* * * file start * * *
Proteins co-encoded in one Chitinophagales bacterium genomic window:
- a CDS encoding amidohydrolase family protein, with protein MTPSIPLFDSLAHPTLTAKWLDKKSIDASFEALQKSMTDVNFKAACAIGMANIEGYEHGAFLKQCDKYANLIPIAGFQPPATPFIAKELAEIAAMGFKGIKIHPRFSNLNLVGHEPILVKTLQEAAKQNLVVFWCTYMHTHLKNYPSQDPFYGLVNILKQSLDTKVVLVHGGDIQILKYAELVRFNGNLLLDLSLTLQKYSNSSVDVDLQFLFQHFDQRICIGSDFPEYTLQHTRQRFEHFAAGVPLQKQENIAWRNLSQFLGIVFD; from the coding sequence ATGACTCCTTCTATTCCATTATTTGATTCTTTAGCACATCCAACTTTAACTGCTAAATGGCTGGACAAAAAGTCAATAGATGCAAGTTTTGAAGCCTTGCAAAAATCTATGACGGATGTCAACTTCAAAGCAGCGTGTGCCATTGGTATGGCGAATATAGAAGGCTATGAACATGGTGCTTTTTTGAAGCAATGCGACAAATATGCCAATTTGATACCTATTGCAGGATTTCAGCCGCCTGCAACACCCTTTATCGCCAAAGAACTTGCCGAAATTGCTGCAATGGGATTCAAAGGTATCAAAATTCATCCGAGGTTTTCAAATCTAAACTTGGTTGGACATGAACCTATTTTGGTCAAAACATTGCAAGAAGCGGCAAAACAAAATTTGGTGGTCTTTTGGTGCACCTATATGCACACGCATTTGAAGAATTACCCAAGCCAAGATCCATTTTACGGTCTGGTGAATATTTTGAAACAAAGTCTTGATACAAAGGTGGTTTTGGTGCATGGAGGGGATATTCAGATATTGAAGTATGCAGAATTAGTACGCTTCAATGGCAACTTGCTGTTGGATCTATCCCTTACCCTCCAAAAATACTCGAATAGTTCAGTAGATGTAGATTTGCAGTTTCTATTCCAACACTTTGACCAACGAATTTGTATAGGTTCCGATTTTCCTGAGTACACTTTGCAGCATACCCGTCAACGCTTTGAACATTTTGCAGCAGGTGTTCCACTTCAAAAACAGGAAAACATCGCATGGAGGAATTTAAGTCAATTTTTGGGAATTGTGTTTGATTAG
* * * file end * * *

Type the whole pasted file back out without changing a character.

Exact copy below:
Proteins co-encoded in one Chitinophagales bacterium genomic window:
- a CDS encoding amidohydrolase family protein, with protein MTPSIPLFDSLAHPTLTAKWLDKKSIDASFEALQKSMTDVNFKAACAIGMANIEGYEHGAFLKQCDKYANLIPIAGFQPPATPFIAKELAEIAAMGFKGIKIHPRFSNLNLVGHEPILVKTLQEAAKQNLVVFWCTYMHTHLKNYPSQDPFYGLVNILKQSLDTKVVLVHGGDIQILKYAELVRFNGNLLLDLSLTLQKYSNSSVDVDLQFLFQHFDQRICIGSDFPEYTLQHTRQRFEHFAAGVPLQKQENIAWRNLSQFLGIVFD; from the coding sequence ATGACTCCTTCTATTCCATTATTTGATTCTTTAGCACATCCAACTTTAACTGCTAAATGGCTGGACAAAAAGTCAATAGATGCAAGTTTTGAAGCCTTGCAAAAATCTATGACGGATGTCAACTTCAAAGCAGCGTGTGCCATTGGTATGGCGAATATAGAAGGCTATGAACATGGTGCTTTTTTGAAGCAATGCGACAAATATGCCAATTTGATACCTATTGCAGGATTTCAGCCGCCTGCAACACCCTTTATCGCCAAAGAACTTGCCGAAATTGCTGCAATGGGATTCAAAGGTATCAAAATTCATCCGAGGTTTTCAAATCTAAACTTGGTTGGACATGAACCTATTTTGGTCAAAACATTGCAAGAAGCGGCAAAACAAAATTTGGTGGTCTTTTGGTGCACCTATATGCACACGCATTTGAAGAATTACCCAAGCCAAGATCCATTTTACGGTCTGGTGAATATTTTGAAACAAAGTCTTGATACAAAGGTGGTTTTGGTGCATGGAGGGGATATTCAGATATTGAAGTATGCAGAATTAGTACGCTTCAATGGCAACTTGCTGTTGGATCTATCCCTTACCCTCCAAAAATACTCGAATAGTTCAGTAGATGTAGATTTGCAGTTTCTATTCCAACACTTTGACCAACGAATTTGTATAGGTTCCGATTTTCCTGAGTACACTTTGCAGCATACCCGTCAACGCTTTGAACATTTTGCAGCAGGTGTTCCACTTCAAAAACAGGAAAACATCGCATGGAGGAATTTAAGTCAATTTTTGGGAATTGTGTTTGATTAG